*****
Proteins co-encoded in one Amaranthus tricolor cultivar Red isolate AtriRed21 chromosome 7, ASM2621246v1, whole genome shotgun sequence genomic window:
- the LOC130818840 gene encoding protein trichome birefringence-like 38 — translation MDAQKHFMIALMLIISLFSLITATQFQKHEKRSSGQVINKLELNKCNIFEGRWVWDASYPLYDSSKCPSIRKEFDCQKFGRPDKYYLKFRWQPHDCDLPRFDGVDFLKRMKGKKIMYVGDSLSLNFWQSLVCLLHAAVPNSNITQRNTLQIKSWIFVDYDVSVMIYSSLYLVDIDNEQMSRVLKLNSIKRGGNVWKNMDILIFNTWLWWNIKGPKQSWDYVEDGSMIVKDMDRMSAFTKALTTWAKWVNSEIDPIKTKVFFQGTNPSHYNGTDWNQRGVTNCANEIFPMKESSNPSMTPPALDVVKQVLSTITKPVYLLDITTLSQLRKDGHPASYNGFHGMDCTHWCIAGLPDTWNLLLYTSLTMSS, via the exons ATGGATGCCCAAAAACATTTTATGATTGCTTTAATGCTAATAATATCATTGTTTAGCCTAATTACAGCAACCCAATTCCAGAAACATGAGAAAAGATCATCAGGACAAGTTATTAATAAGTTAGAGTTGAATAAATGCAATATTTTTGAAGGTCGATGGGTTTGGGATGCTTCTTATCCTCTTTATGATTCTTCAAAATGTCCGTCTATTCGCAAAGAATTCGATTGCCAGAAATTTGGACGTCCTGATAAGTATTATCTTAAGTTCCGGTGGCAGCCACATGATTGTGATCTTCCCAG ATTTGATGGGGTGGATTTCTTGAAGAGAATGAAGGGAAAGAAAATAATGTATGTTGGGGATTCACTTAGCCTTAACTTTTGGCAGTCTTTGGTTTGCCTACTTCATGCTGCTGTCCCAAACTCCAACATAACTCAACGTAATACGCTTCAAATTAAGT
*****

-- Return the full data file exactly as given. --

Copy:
Proteins co-encoded in one Amaranthus tricolor cultivar Red isolate AtriRed21 chromosome 7, ASM2621246v1, whole genome shotgun sequence genomic window:
- the LOC130818840 gene encoding protein trichome birefringence-like 38 — translation MDAQKHFMIALMLIISLFSLITATQFQKHEKRSSGQVINKLELNKCNIFEGRWVWDASYPLYDSSKCPSIRKEFDCQKFGRPDKYYLKFRWQPHDCDLPRFDGVDFLKRMKGKKIMYVGDSLSLNFWQSLVCLLHAAVPNSNITQRNTLQIKSWIFVDYDVSVMIYSSLYLVDIDNEQMSRVLKLNSIKRGGNVWKNMDILIFNTWLWWNIKGPKQSWDYVEDGSMIVKDMDRMSAFTKALTTWAKWVNSEIDPIKTKVFFQGTNPSHYNGTDWNQRGVTNCANEIFPMKESSNPSMTPPALDVVKQVLSTITKPVYLLDITTLSQLRKDGHPASYNGFHGMDCTHWCIAGLPDTWNLLLYTSLTMSS, via the exons ATGGATGCCCAAAAACATTTTATGATTGCTTTAATGCTAATAATATCATTGTTTAGCCTAATTACAGCAACCCAATTCCAGAAACATGAGAAAAGATCATCAGGACAAGTTATTAATAAGTTAGAGTTGAATAAATGCAATATTTTTGAAGGTCGATGGGTTTGGGATGCTTCTTATCCTCTTTATGATTCTTCAAAATGTCCGTCTATTCGCAAAGAATTCGATTGCCAGAAATTTGGACGTCCTGATAAGTATTATCTTAAGTTCCGGTGGCAGCCACATGATTGTGATCTTCCCAG ATTTGATGGGGTGGATTTCTTGAAGAGAATGAAGGGAAAGAAAATAATGTATGTTGGGGATTCACTTAGCCTTAACTTTTGGCAGTCTTTGGTTTGCCTACTTCATGCTGCTGTCCCAAACTCCAACATAACTCAACGTAATACGCTTCAAATTAAGT